A young girl, whose father refused to give her name or place of residence, is embraced by her father at the gun rally held at Pittsburgh's City-County Building on Monday, Jan. 7, 2019.

Across the state in Pittsburgh on Monday, hundreds of pro-gun protesters  — many of whom were armed — gathered to loudly oppose bills inspired by a massacre at a synagogue just a few miles away.

Pa. Rep. Aaron Bernstine, a Beaver County Republican, explained the proposals to the crowd. There’s legislation that would ban assault weapons, a phrase widely used to describe semi-automatic firearms but decried by Bernstine as a “made-up, unicorn, snowflake term.” There’s also a bill that would prohibit high-capacity magazines and bump stocks. A third proposal seemed to particularly incense Bernstine.

“Are we in favor,” he said, incredulously, “of allowing the confiscation of individual firearms without the due process of law?”

“No!” the crowd shouted back.

He was describing extreme risk protection order legislation — aka red flag laws.

There are two red flag proposals currently on the table in the state Senate, one introduced by Republican Tom Killion of the Philadelphia suburbs and the other by Pittsburgh Democrat Wayne Fontana.

Neither bill’s actual text has been released, but in general, these laws allow courts to temporarily confiscate guns from a person believed to be an imminent danger to themselves or others. Eight states have passed legislation empowering law enforcement, as well as family and household members, to petition for these orders. In Maryland, certain health-care workers also have that ability.

Proponents say red flag laws could prevent mass shootings like the one at Pittsburgh’s Tree of Life synagogue, and studies have shown this type of legislation is effective at preventing suicides by gun. Nearly 1,000 people in Pennsylvania died that way in 2016.

In the General Assembly, where any legislation that restricts access to firearms usually faces an uphill battle, there seems to be bipartisan support for this. Last session, a bill introduced by State Rep. Todd Stephens, a Montgomery County Republican, was co-sponsored by 20 Democrats and 11 Republicans.

But Bernstine and other lawmakers who revere the Second Amendment aren’t alone in their opposition to a statewide red flag bill. In fact, this issue has created some strange bedfellows in Pennsylvania.

The NRA and ACLU on the same side?

That the NRA came out against Stephens’ legislation last year is unsurprising, but the Pa. chapter of the American Civil Liberties Union also released a memo opposing the bill for several reasons.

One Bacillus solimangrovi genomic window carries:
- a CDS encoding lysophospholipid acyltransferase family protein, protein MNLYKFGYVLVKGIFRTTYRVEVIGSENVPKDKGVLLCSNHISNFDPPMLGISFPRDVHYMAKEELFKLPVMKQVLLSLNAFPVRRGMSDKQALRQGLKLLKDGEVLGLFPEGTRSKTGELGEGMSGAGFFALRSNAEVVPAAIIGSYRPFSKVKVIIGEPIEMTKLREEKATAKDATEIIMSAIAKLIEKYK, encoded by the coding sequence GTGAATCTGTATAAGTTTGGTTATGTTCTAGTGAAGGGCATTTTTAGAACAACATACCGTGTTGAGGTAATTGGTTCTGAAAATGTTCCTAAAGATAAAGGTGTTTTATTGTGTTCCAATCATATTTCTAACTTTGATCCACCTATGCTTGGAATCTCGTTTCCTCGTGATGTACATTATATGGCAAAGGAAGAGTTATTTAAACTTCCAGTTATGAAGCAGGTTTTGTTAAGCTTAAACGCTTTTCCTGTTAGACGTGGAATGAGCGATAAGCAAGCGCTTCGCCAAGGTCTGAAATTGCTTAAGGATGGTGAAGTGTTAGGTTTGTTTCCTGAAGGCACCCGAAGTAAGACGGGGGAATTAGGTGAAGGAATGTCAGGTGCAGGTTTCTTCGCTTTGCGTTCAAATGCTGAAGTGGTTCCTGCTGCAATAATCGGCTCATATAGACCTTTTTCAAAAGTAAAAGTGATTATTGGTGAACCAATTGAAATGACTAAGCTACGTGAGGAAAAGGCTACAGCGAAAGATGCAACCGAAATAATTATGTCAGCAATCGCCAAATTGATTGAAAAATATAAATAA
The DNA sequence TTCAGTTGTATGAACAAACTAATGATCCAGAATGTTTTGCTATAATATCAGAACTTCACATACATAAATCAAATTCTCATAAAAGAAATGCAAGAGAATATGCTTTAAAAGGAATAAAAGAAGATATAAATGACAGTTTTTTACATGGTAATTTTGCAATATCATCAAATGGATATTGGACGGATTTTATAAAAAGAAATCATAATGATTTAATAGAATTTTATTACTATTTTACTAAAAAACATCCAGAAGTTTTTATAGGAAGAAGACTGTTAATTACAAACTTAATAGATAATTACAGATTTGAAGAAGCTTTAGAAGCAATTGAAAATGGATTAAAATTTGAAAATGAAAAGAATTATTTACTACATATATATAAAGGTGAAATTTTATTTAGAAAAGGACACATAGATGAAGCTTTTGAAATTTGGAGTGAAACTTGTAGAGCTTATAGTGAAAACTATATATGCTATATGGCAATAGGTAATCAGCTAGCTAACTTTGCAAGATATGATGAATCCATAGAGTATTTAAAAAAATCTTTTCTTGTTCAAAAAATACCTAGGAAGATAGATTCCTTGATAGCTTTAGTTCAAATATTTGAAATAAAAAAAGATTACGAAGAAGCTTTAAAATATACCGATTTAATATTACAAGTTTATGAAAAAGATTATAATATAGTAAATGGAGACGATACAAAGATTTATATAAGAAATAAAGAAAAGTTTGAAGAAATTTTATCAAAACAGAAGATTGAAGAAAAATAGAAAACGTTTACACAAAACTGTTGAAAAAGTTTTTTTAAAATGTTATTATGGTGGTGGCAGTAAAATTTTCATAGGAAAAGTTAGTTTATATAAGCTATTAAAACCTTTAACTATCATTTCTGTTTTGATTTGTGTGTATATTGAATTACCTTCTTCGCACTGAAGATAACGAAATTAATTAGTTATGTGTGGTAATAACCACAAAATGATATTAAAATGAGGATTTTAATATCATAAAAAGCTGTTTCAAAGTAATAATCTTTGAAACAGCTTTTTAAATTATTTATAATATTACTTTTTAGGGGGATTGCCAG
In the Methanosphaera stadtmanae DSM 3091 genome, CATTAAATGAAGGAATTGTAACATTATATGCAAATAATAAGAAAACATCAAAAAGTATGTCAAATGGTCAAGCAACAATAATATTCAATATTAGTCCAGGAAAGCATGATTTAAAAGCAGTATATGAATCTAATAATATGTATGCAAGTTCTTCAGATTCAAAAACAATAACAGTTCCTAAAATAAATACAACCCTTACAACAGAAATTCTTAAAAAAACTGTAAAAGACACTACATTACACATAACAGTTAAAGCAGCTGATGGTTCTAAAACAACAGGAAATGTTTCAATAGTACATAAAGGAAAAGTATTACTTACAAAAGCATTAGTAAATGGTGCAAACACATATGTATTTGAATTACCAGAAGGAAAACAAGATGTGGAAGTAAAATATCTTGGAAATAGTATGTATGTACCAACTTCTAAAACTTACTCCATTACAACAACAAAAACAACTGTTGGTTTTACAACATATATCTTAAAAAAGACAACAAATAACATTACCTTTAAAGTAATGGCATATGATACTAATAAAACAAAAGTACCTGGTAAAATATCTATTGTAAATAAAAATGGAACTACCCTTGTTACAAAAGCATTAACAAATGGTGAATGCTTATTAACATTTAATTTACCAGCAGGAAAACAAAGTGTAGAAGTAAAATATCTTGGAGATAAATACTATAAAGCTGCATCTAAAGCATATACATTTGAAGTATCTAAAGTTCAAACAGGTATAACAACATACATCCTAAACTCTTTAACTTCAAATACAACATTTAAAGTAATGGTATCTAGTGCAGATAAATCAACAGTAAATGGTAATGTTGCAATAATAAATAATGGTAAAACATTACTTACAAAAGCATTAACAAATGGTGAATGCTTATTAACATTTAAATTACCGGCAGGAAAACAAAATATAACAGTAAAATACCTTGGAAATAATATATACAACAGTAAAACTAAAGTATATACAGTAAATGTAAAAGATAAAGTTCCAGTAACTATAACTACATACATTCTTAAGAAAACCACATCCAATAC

“As well-intentioned as this legislation is, its breadth and its lenient standards for both petitioning for and granting an ERPO [protection order] are cause for concern,” the memo states. “People not charged with a crime should not be subject to undue deprivations of liberty interests in the absence of a clear, compelling, and immediate showing of need.”

Liz Randol, ACLU-PA’s legislative director and the author of the memo, told Billy Penn the organization isn’t opposed on principle to the concept. The ACLU was neutral on a red flag bill introduced last year in Colorado, while it came out strongly against Rhode Island’s.

But as originally introduced, Stephens’ bill raised due process concerns by expanding the use of search and seizure without a hearing and set up the potential for overreach by law enforcement, Randol said. It also put the burden of proof on the subject of the order to prove “by clear and convincing evidence” that they’re no longer a danger.

Stephens’ bill was thoroughly amended in the Judiciary Committee to not give police an automatic search warrant, require the risk be “imminent,” and reduce the criminal penalties for violating an order.

The Trace, a nonpartisan national news site that covers guns, characterized the amendments as Stephens watering down the bill at the behest of the NRA — despite many of the concerns being shared by the ACLU.

That became a moot point when Stephens’ bill failed to get a full House vote before the session ended in November. Now lawmakers who support red flag legislation will have to start all over again.

What comes next

Philly’s Killion said his legislation will be modeled off Stephens’ amended bill. While he hasn’t heard from the NRA yet, Killion said he worked with the group last session on his proposal to tighten requirements around the surrender of firearms by people suspected of domestic abuse.

“Out of the gate, the NRA was opposed,” Killion said. “A lot of my colleagues were opposed.”

But the NRA ended up coming out as neutral on the bill, and it passed the Senate unanimously. The language from Killion’s bill was folded into a House version, which was signed into law by Gov. Tom Wolf.

That’s the model Killion plans to use moving forward on his red flag bill. “I think this makes sense,” he said.

Stephens also plans to re-introduce his amended legislation, and should have a memo seeking co-sponsors out within the next few weeks. “I plan to aggressively pursue it this session,” he said. “As more gun owners understand the details of this bill and all the due process that it provides that’s absent in current law, more and more of them are embracing this concept.”

Notably, seven of the Republicans who co-sponsored Stephens’ legislation are gone, most of them defeated in the Democratic sweep of the Philadelphia suburbs. Stephens held on to his seat by less than 1,000 votes.

The Senate likewise saw the retirement or defeat of many moderate Republicans from the Philly suburbs, including criminal justice reform champion Stewart Greenleaf. The absence of those moderates, Killion said, means “a little more work for me.”

Sarah Anne Hughes is based in Harrisburg for The Incline and Billy Penn as the sites’ first-ever state capitol reporter and is a 2018 corps member for Report for America, a new initiative that seeks...